Around two years ago, I looked at Metro Bank (LSE: MTRO) and said I thought it was “well worth keeping an eye on with a view to buying the shares on any future weakness.”
Back then it looked like the challenger bank was attracting customers and winning market share in the UK. The firm was producing some decent growth numbers but the stock market was well up with events and the valuation looked “heady” with the forward-looking price-to-earnings (P/E) ratio running near 50.
Well, I certainly got my share-price weakness. At today’s 523p, the stock is down more than 85% from 3,611p at the time of my article two years ago. But now the ‘opportunity’ is here, I’m more cautious than ever about the firm.
For a long time, Metro kept pumping out tasty growth numbers with its financial reports and the language of the directors came across to me as exuberantly upbeat. But arguably, the first cracks in the tone of the message from the bank came early this year within the full-year results report for 2018 with chief executive Craig Donaldson reporting a “strong” set of results “despite an uncertain and challenging environment.”
The bank also announced it had agreed a standby underwrite agreement with RBC Capital Markets, Jefferies and KBW for an equity raising event of around £350m after an accounting error emerged, which left its balance sheet looking weak.
Needless to say, the share price plunged hard and fast, and it had been sinking for around a year before that. Indeed, the company had already been back to the stock market to raise around £300m as recently as July 2018.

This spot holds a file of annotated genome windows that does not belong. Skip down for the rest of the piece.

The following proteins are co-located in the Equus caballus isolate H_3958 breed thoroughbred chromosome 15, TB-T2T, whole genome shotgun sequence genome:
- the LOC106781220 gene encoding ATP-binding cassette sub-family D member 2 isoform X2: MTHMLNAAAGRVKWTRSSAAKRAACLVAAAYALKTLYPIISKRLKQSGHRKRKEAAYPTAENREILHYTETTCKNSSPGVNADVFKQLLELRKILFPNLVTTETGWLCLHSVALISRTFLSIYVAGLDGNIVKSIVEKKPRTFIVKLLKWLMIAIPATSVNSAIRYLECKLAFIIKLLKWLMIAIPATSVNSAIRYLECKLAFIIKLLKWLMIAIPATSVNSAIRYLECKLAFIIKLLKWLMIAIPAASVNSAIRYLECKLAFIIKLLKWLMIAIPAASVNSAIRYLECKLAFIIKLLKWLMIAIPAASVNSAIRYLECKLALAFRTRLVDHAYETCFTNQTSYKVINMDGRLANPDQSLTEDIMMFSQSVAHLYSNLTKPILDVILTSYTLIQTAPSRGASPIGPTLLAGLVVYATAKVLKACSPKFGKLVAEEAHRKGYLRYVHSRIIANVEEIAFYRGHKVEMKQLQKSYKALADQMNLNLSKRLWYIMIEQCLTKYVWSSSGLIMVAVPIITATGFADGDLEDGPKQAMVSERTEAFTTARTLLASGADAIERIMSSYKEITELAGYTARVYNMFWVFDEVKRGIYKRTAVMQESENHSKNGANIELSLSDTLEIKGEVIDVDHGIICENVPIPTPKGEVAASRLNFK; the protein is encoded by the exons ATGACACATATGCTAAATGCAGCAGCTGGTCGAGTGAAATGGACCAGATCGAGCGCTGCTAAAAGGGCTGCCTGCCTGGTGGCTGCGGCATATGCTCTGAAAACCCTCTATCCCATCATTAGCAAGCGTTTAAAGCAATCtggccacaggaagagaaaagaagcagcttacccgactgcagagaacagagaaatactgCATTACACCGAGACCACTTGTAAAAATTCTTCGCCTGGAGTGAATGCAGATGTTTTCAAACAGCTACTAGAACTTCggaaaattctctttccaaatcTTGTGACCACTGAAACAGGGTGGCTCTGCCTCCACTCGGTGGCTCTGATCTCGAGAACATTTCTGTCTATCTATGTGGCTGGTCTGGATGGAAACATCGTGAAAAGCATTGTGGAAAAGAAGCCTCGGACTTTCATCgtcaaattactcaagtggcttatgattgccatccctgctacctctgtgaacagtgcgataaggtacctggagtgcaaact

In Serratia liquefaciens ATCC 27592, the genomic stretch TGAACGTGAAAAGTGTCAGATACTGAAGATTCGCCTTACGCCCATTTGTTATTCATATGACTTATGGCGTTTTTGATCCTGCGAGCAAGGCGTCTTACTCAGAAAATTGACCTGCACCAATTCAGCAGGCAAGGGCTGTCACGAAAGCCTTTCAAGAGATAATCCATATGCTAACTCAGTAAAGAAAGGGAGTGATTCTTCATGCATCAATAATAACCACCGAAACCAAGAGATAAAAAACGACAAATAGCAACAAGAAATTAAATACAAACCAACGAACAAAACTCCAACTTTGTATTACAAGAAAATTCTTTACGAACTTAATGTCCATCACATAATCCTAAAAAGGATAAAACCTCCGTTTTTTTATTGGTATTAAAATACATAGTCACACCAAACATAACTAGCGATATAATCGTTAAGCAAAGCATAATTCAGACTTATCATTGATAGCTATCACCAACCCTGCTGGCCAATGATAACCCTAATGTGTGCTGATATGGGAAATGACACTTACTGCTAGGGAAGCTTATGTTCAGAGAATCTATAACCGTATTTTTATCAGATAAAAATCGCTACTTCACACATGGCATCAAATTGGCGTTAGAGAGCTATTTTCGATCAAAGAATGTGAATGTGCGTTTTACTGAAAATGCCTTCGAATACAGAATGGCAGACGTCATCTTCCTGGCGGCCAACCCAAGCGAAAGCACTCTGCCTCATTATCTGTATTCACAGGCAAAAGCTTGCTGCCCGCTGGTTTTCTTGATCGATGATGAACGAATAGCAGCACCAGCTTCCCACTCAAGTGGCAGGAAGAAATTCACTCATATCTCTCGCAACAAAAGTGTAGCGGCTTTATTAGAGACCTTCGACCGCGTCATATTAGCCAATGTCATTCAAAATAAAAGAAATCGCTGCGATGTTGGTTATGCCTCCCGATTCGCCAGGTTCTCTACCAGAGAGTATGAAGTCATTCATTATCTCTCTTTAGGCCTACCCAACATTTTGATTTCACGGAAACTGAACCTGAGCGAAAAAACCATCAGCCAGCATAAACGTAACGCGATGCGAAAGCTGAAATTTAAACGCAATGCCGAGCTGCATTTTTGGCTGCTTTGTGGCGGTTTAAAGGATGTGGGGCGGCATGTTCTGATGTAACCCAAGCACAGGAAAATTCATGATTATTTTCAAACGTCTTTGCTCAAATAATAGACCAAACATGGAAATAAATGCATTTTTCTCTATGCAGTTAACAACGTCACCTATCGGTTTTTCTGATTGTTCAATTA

Could there be trouble ahead?
Then in May, Donaldson said in the first-quarter report, “this quarter has been challenging.” There was no mistaking the change in tone by then, and the bank followed up by carrying out the previously flagged placing at a price of 500p per placing share, raising a gross £375m.
I think the performance of the share price underlines the risks of paying too much for a growth story. If an underlying business goes on to perform well, we can still end up with a poor investment outcome if valuations ‘correct’. But what about now? Are Metro shares worth buying today?
One thing that bothers me is Metro’s apparent hunger for cash. Another thing is the inherent cyclicality of the underlying business. I’ve been bearish on the major bank shares for a long time because I think a downturn in profits could arrive at any time. Previously, I believed Metro was growing so fast it might be worth considering differently.
However, now I feel the firm is just as prone to making operational gaffs as the established firms it’s challenging. The valuation remains high too, with the forward-looking P/E ratio running near 22 for 2020. I’m avoiding the shares.
Kevin Godbold has no position in any share mentioned. The Motley Fool UK has no position in any of the shares mentioned. Views expressed on the companies mentioned in this article are those of the writer and therefore may differ from the official recommendations we make in our subscription services such as Share Advisor, Hidden Winners and Pro. Here at The Motley Fool we believe that considering a diverse range of insights makes us better investors.